8) Add the egg yolks to a large mixing bowl, add the sugar and have at it with an electrical whisking-gizmo until the mixture is smooth and glossy – to check if the sugar has dissolved completely, dip a fingertip into the mix and rub the dot against your thumb. If it feels like a… well, silky sheen of cream, you’re golden~ If you detect some stubborn grains of sugar in there, put the beaters back to work for a couple of mins longer.
9) Hunt down the vanilla pod in your cream mixture and remove it.
10) Set the pot back onto the heat, stir in the Amarula and bring the mixture up to a simmer.
11) Set your mixing bowl holding the egg mixture onto your waterbath.
12) Stir 3-4 spoonfuls of the hot cream into your egg mixture to level out the temperatures a little bit.
13) Set the speed of your beaters to low and slowly incorporate the cream into the egg mixture. Take your time with this and make extra sure the components are well combined in the end.
14) Much like chocolate, this mixture tends to split when it gets too hot, so make sure the bottom of your bowl doesn’t touch the surface of the water.
15) Keep whisking the custard until it starts to thicken – it should slowly turn into a creamy-vanilla-sauce-kind of consistency.
16) If you have a kitchen probe or candy thermometer at hand, pop it into the center of the custard and keep an eye out for the magic temperature of 75°C.
17) By the way, if you’re an experienced creator of custards and are in possession of a really good pot you know how to handle in this scenario, you can skip the waterbath. Just be extra careful with the temperatures to keep the Crème from turning into scrambled eggs.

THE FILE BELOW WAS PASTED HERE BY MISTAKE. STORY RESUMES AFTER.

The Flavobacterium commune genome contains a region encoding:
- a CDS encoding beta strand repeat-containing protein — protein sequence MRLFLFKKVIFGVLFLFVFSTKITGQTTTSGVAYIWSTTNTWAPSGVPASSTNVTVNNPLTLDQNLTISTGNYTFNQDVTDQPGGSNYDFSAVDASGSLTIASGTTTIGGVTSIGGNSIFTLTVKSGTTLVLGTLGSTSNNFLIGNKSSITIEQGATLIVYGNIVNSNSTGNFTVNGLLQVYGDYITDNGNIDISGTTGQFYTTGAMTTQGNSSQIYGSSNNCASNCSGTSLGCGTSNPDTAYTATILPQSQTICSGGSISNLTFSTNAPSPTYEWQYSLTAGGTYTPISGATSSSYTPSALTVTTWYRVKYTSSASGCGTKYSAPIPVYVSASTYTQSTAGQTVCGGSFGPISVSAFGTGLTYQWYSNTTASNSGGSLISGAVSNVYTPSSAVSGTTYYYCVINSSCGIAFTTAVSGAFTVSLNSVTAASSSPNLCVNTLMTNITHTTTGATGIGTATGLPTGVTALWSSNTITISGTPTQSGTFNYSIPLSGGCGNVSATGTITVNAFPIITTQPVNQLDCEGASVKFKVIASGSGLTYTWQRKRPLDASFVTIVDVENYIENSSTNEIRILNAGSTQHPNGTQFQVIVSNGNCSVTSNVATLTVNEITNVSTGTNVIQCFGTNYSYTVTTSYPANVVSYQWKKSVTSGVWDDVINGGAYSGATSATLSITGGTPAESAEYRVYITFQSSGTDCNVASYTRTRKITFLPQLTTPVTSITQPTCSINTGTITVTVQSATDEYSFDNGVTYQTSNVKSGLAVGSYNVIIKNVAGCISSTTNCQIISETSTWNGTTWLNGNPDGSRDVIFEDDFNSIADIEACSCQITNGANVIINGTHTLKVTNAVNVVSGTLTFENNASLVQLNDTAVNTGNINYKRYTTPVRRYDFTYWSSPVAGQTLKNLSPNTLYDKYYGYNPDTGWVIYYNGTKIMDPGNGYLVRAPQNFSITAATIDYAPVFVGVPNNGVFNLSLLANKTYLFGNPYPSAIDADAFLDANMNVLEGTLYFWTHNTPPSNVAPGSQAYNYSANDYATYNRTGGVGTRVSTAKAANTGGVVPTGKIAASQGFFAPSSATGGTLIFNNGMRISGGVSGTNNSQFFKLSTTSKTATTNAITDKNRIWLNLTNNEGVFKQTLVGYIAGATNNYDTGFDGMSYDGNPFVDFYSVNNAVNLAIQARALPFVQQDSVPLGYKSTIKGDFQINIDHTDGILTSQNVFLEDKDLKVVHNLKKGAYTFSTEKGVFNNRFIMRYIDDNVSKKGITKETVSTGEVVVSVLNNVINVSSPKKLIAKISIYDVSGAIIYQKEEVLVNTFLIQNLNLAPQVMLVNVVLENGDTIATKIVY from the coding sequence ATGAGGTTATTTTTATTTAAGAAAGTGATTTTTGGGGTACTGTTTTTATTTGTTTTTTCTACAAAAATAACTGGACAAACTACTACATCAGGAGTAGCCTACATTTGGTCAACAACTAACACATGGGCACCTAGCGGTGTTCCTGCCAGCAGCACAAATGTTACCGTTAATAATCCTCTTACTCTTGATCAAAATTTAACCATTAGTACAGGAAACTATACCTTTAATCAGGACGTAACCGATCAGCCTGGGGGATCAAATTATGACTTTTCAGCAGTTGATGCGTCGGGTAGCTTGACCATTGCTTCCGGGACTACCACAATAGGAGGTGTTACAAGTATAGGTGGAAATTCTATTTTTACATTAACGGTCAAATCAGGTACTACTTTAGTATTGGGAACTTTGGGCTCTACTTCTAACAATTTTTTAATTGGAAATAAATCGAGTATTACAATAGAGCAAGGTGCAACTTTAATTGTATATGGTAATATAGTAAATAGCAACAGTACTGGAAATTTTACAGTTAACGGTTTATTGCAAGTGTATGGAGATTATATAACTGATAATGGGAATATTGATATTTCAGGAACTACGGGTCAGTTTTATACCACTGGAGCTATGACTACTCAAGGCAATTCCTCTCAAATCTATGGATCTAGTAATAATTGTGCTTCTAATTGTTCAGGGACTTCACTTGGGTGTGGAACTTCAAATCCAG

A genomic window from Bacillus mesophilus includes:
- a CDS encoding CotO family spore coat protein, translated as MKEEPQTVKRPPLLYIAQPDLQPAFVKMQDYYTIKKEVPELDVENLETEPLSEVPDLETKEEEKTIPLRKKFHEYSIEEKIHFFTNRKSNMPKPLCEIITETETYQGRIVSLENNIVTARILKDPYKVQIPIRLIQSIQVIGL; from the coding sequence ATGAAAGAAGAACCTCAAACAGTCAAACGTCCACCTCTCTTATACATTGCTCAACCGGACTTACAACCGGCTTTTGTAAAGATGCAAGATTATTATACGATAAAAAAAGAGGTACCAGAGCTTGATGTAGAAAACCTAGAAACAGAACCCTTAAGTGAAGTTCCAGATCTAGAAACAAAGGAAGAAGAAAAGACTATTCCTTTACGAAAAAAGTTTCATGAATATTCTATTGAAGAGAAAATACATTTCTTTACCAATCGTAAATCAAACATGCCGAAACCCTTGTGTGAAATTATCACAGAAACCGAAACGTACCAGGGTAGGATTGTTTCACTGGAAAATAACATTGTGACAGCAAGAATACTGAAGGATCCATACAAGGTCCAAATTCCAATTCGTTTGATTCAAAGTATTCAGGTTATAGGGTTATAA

18) Retrieve your chilled ramekins and quickly strain the mixture through a sieve before dividing it into the ramekins.
19) Pop the ramekins into a brownie tin or a similar kind of high-rimmed oven-proof pan or tin and pour enough hot water into the tin, around the ramekins, until it reaches up to 2/3 of the way up to the rims.
20) Place the tray on the lower rack of your preheated oven – make sure the fan’s turned off – and bake the Crèmes for 65-75 mins.
21) Have an eye or a very careful fingertip on them from time to time once you got past the 1hr-mark – they’re ready to be taken out of the oven once the custard has set around the edges but is still soft and gooey in the center.
22) Leave the ramekins to cool off completely while they’re still sitting in their tub.
23) Once the water reaches room temperature, move the ramekins into the fridge for at least 2 hours, best overnight.
24) Once you’re ready to serve, evenly sprinkle 1-1 ½ Tbsp of brown sugar on top of the Crèmes and torch them with a Crème Brûlée burner to melt and caramelize them into the signature crispy top no Crème Brûlée can exist without~
25) Quickly move the torch across the surface, keeping it at around 3-5cm distance – this depends on the size of your flame. If the sugar grains burn into black’ish dots before they melt into the intended sheet of sugary glass, move the flame away and move it across the surface a bit faster.
26) If you don’t have a kitchen torch at hand, fire up your oven and place them under the grill for a couple of minutes until the sugar caramelizes. Pop the ramekins back into the fridge once you’re satisfied with the crust to stop the custard from clogging up due to the rude oven-treatment.
27) And there you go, one serving of silky smooth sin, hidden beneath a golden, crackling skin~